Asian share markets were down in skittish early trade on Tuesday as investors held their breath ahead of a potentially tense meeting between U.S. President Donald Trump and his Chinese counterpart Xi Jinping later this week. The dollar inched lower as investors sold stocks in Europe and on Wall Street overnight to seek shelter in safe havens as political uncertainty overshadowed positive U.S. economic data and solid growth in global manufacturing. MSCI’s broadest index of Asia-Pacific shares outside Japan fell 0.2 percent in early trade.
Japan’s Nikkei was down 0.4 percent as investors sought out the safe-haven yen. China, Hong Kong, Taiwan and India are closed for holidays. “We head into Tuesday on a distinct risk-off vibe, although the moves in equities are probably best described as ‘drift,’ rather than a ‘spike’ lower,” Chris Weston, chief market strategist at IG in Melbourne, wrote in a note.
Overnight, U.S. stock indexes closed in the red after Trump held out the possibility of using trade as a lever to secure Chinese cooperation against North Korea in an interview with the Financial Times on Sunday.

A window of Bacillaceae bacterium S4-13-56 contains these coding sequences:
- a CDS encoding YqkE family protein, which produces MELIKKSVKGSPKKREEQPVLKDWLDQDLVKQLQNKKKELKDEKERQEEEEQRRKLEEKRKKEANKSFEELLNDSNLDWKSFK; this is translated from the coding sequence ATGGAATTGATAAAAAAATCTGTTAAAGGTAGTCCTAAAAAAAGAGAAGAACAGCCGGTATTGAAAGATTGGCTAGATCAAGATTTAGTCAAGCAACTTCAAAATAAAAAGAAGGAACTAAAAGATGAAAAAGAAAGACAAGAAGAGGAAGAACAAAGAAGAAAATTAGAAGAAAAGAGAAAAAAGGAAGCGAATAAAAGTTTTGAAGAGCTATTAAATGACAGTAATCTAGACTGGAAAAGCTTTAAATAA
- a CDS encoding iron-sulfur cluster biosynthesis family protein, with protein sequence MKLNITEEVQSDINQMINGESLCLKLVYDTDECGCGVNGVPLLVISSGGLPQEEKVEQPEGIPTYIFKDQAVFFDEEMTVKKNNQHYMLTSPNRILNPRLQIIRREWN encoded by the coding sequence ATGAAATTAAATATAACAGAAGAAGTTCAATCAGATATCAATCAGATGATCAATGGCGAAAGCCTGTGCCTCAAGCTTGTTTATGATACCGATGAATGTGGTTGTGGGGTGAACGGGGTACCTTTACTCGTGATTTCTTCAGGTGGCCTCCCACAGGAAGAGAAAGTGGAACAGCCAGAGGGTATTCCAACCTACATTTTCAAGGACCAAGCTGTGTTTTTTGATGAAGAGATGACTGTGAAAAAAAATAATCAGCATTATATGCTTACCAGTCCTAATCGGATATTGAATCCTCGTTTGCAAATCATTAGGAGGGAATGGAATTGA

Last week, Trump tweeted that the highly anticipated meeting, which is also expected to cover differences over China’s strategic ambitions in the South China Sea, “will be a very difficult one.” That has kept investors on edge, knocking riskier assets and forcing investors into safe-havens such as the yen and gold.
European markets hit a 16-month high on Monday but failed to hold on to the gains as risk aversion returned. The pan-European STOXX 600 index closed down 0.5 percent.
Manufacturers across Europe and much of Asia had solid growth in May, making for a strong quarter overall, but the rise of U.S. protectionism are keeping both investors and companies wary.
The euro was steady early on Tuesday at $1.06725. The dollar dropped 0.2 percent to 110.665 yen in its third straight session of losses. The dollar index, which tracks the greenback against a basket of six trade-weighted peers, fell 0.1 percent to 100.46, although it touched a 2-1/2-week high earlier in the session after data showed U.S. construction spending grew 0.8 percent to $1.19 trillion – the highest since April 2006.
The 10-year U.S. Treasury yield fell to 2.3247 in its third consecutive session of declines. It touched a five-week low of 2.321 overnight.
In commodities, crude was steady after overnight losses on a rebound in Libyan output that exacerbated concerns about a glut. U.S. crude inched up to $50.27 a barrel.
Gold prices hit a one-week high, benefitting from its status as a safe haven asset. Spot gold was trading almost 0.3 percent higher at $1,256.15.